Your Beautiful Winter Boots Could Put You At Risk Of A Car Accident

Posted on Friday, September 4, 2015

Whether it’s an ankle boot, biker boot, knee-high riding boot, combat-style lace up or the must-have wedge - putting your best foot forward this winter could impair your driving capability.

Based on studies done overseas, 1st for Women Insurance Brokers advises ladies that wearing restrictive, obstructive or improper footwear could cause them to have an accident.

“Wearing tight or high-fitting boots that restrict leg movement or boots with thick soles or high heels can affect your driving ability. Without complete freedom of movement, your reaction time to brake or accelerate could be slowed. Similarly, obstructive soles and heels could result in you stepping on the accelerator and brake at the same time, or the push the wrong pedal entirely. Essentially, your ability to maintain control of your vehicle is compromised,” says 1st for Women’s managing director, Robyn Farrell.

According to Farrell, one of the largest car insurance companies in the United Kingdom conducted a survey of 1 200 woman which showed that about 15% had lost control of their cars due to wearing boots with thick soles. The UK insurer also warned against heavily-padded jackets, which could hamper movement while driving, as well as hand gloves, which could cause a driver to lose traction on the steering wheel.

“We conducted a mini-survey to gauge how South African women feel about driving in boots and high heels and the majority thinks it’s a breeze!  One woman did admit to losing control of her car due to her inappropriate footwear and some said that they usually swop their fashionable footwear for flats when driving,” says Farrell.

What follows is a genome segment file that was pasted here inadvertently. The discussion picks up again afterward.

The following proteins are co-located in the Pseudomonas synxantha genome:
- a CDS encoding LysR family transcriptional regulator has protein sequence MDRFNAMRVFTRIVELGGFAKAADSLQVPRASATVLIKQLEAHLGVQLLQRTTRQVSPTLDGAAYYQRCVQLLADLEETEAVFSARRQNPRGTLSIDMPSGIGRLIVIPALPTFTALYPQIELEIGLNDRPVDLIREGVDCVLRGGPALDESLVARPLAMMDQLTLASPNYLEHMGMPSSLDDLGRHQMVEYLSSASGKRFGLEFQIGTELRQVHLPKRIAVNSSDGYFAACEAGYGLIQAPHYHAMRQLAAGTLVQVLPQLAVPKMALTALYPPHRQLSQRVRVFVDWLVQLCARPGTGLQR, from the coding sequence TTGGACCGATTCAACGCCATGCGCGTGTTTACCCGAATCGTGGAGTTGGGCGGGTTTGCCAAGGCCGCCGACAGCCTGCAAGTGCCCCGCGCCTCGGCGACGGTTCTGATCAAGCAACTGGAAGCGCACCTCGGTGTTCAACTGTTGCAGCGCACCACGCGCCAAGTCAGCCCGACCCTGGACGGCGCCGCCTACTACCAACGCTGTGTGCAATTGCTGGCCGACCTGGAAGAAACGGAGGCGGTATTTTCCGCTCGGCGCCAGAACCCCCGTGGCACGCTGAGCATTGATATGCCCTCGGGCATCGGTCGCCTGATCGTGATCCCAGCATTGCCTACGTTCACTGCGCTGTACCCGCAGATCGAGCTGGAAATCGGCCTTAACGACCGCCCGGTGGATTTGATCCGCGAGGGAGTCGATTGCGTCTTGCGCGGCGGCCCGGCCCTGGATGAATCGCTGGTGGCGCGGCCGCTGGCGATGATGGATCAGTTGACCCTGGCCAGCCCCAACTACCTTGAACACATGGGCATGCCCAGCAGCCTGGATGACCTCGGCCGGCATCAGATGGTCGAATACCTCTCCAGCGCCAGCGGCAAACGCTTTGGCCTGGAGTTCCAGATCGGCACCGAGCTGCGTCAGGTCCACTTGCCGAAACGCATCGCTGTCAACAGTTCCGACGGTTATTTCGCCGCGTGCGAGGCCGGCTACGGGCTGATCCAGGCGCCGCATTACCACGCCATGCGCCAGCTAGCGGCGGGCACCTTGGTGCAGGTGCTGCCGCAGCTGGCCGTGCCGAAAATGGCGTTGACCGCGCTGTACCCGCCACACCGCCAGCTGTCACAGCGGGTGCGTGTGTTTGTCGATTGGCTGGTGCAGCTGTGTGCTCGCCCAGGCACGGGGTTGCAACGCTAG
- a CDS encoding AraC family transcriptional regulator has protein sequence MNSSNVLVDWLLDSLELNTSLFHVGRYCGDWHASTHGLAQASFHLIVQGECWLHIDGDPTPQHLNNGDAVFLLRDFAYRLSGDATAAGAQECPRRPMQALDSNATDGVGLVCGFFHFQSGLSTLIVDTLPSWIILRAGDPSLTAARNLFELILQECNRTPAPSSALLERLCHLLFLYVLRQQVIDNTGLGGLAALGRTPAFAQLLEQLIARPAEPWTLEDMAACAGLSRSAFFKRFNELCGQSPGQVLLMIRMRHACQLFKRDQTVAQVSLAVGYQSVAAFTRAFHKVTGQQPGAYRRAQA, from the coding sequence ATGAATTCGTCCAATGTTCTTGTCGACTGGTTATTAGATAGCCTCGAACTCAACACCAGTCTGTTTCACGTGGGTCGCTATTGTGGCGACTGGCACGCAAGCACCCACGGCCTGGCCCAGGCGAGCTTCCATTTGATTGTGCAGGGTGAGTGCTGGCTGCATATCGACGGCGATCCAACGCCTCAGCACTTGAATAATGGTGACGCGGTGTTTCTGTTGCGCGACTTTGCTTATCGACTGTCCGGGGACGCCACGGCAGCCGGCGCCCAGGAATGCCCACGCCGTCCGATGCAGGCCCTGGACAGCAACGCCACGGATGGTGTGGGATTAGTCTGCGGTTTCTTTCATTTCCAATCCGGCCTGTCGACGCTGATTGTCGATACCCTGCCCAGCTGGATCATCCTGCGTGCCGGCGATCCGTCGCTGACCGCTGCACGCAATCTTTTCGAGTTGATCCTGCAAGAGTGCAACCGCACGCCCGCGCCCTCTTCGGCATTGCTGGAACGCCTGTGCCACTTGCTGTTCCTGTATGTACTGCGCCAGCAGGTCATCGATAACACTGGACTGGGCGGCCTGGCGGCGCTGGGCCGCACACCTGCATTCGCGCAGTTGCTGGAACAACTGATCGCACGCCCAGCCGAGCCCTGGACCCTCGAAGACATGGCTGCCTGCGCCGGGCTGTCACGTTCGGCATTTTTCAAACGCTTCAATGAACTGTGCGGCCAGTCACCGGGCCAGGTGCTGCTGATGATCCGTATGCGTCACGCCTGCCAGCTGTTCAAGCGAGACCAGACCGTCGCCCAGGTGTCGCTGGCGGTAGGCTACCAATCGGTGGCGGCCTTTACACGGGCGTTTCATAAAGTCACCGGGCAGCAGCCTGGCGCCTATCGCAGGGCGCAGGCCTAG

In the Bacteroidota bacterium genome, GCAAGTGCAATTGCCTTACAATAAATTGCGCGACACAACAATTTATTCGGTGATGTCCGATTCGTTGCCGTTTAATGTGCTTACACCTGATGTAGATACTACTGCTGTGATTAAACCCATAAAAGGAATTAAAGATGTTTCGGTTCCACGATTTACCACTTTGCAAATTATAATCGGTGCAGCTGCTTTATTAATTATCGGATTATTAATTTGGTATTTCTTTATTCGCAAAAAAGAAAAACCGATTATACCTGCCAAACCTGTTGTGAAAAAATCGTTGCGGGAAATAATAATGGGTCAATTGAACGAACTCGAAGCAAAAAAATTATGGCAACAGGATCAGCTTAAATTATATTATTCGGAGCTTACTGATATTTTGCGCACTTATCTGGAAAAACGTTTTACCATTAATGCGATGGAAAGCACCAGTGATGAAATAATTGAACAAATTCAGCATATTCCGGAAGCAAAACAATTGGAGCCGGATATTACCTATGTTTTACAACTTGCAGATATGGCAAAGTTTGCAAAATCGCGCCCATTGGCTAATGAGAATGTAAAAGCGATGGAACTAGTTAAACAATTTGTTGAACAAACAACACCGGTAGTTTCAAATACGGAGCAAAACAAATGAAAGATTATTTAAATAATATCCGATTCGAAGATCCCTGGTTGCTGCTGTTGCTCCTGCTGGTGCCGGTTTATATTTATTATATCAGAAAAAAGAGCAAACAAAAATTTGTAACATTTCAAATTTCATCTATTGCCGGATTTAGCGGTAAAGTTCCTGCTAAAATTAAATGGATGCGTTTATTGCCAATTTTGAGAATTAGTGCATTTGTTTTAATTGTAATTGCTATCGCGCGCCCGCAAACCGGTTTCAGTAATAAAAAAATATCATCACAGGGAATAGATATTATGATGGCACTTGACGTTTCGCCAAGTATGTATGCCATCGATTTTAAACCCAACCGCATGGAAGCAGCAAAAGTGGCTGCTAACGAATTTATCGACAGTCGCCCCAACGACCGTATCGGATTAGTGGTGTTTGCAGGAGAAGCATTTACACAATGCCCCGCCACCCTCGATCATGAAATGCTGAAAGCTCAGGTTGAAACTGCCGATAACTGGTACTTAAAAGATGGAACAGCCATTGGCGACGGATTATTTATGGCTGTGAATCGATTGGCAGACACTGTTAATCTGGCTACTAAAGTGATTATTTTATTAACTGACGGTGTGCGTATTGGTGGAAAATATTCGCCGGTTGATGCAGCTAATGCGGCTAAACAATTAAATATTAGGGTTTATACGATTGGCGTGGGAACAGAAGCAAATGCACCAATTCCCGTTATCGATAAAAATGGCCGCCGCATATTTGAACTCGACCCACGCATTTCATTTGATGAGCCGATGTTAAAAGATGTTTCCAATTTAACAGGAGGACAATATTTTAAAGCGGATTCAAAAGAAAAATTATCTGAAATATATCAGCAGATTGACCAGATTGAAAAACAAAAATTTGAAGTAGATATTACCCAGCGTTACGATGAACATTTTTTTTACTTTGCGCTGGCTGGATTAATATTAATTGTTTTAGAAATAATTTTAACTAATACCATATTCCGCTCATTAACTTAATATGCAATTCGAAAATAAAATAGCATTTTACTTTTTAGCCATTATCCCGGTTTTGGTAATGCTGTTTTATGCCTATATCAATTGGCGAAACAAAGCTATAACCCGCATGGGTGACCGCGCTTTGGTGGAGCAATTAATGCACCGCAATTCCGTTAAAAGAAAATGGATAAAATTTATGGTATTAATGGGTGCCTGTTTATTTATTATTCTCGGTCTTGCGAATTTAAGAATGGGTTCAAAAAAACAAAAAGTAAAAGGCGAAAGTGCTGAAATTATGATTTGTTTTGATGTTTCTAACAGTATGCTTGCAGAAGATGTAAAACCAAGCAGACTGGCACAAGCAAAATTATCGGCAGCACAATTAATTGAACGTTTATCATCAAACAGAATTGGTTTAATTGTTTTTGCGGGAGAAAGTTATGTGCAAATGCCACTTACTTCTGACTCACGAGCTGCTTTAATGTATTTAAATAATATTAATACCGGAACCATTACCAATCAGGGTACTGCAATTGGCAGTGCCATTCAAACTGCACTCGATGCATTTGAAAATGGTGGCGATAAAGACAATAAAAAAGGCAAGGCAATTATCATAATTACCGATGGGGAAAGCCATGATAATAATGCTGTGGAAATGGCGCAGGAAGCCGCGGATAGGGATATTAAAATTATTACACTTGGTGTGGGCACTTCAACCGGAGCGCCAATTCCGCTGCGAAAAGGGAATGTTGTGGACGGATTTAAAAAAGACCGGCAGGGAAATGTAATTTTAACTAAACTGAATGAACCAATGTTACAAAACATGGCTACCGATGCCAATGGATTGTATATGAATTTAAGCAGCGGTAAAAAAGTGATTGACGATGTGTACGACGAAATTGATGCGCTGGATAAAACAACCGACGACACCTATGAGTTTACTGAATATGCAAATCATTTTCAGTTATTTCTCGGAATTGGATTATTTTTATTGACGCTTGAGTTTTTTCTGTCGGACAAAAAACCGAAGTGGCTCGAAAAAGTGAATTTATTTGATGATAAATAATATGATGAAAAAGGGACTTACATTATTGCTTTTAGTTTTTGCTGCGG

It’s not only boots with thick soles that female drivers need to be wary of. Another study done this year by Brake, a UK-based road safety charity, revealed that high heels are the cause of many car accidents involving women drivers. The study showed that more than 11.5 million women in the UK wear inappropriate shoes when they drive. Some UK insurers have gone as far as to refuse compensation to those who have had car accidents while wearing inappropriate footwear.

Farrell says that you shouldn’t drive wearing your winter boots if:

  • The soles are more than seven centimeters thick.
  • The soles are too wide that you risk applying pressure to more than one pedal at once.
  • They do not have sufficient grip on the soles and slip easily off the pedals.
  • They restrict the movement of your ankles and the muscles in your legs because they are either too high or tight-fitting.
  • They have high heels which hamper your ability to move between or apply pressure to pedals. 

Farrell concludes: “We all love our winter boots but be honest with yourself, if they hamper your ability to operate and control your car properly, don’t wear them when you drive. Instead, keep a pair of less bulky shoes in your car for when you’re driving and simply swap them for your boots when you arrive at your destination. It only takes a minute or two.”

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